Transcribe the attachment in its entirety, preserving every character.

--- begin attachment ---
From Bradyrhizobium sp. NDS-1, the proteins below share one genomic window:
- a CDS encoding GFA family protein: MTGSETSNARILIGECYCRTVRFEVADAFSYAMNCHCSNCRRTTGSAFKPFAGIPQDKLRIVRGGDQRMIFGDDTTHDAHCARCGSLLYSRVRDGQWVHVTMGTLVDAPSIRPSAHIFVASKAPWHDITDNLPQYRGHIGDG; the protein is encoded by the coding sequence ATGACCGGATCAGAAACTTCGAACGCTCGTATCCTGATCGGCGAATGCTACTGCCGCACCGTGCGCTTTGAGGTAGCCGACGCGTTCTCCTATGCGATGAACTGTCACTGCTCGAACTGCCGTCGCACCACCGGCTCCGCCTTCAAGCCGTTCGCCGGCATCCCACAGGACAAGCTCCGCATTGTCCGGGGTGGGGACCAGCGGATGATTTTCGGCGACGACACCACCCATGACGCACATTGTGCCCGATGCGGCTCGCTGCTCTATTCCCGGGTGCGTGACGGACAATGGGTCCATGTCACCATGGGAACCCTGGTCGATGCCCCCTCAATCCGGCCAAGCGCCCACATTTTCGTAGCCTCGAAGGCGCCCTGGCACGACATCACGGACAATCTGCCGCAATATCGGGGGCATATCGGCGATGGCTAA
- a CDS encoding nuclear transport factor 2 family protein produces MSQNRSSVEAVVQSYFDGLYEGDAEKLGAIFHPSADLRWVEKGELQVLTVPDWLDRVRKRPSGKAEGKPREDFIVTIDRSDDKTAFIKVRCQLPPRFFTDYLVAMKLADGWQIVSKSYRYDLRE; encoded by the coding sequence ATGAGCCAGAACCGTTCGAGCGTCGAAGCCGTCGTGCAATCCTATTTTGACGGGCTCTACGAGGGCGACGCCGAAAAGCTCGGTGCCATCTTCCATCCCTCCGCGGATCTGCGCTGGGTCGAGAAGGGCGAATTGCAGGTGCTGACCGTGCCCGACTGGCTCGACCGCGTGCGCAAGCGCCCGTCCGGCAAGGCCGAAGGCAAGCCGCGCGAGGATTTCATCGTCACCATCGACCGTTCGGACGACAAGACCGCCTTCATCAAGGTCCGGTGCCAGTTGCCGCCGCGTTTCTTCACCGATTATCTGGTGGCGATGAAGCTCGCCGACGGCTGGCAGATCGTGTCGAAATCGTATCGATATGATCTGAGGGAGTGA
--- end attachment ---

From Bradyrhizobium sp. NDS-1, the proteins below share one genomic window:
- a CDS encoding GFA family protein: MTGSETSNARILIGECYCRTVRFEVADAFSYAMNCHCSNCRRTTGSAFKPFAGIPQDKLRIVRGGDQRMIFGDDTTHDAHCARCGSLLYSRVRDGQWVHVTMGTLVDAPSIRPSAHIFVASKAPWHDITDNLPQYRGHIGDG; the protein is encoded by the coding sequence ATGACCGGATCAGAAACTTCGAACGCTCGTATCCTGATCGGCGAATGCTACTGCCGCACCGTGCGCTTTGAGGTAGCCGACGCGTTCTCCTATGCGATGAACTGTCACTGCTCGAACTGCCGTCGCACCACCGGCTCCGCCTTCAAGCCGTTCGCCGGCATCCCACAGGACAAGCTCCGCATTGTCCGGGGTGGGGACCAGCGGATGATTTTCGGCGACGACACCACCCATGACGCACATTGTGCCCGATGCGGCTCGCTGCTCTATTCCCGGGTGCGTGACGGACAATGGGTCCATGTCACCATGGGAACCCTGGTCGATGCCCCCTCAATCCGGCCAAGCGCCCACATTTTCGTAGCCTCGAAGGCGCCCTGGCACGACATCACGGACAATCTGCCGCAATATCGGGGGCATATCGGCGATGGCTAA
- a CDS encoding nuclear transport factor 2 family protein produces MSQNRSSVEAVVQSYFDGLYEGDAEKLGAIFHPSADLRWVEKGELQVLTVPDWLDRVRKRPSGKAEGKPREDFIVTIDRSDDKTAFIKVRCQLPPRFFTDYLVAMKLADGWQIVSKSYRYDLRE; encoded by the coding sequence ATGAGCCAGAACCGTTCGAGCGTCGAAGCCGTCGTGCAATCCTATTTTGACGGGCTCTACGAGGGCGACGCCGAAAAGCTCGGTGCCATCTTCCATCCCTCCGCGGATCTGCGCTGGGTCGAGAAGGGCGAATTGCAGGTGCTGACCGTGCCCGACTGGCTCGACCGCGTGCGCAAGCGCCCGTCCGGCAAGGCCGAAGGCAAGCCGCGCGAGGATTTCATCGTCACCATCGACCGTTCGGACGACAAGACCGCCTTCATCAAGGTCCGGTGCCAGTTGCCGCCGCGTTTCTTCACCGATTATCTGGTGGCGATGAAGCTCGCCGACGGCTGGCAGATCGTGTCGAAATCGTATCGATATGATCTGAGGGAGTGA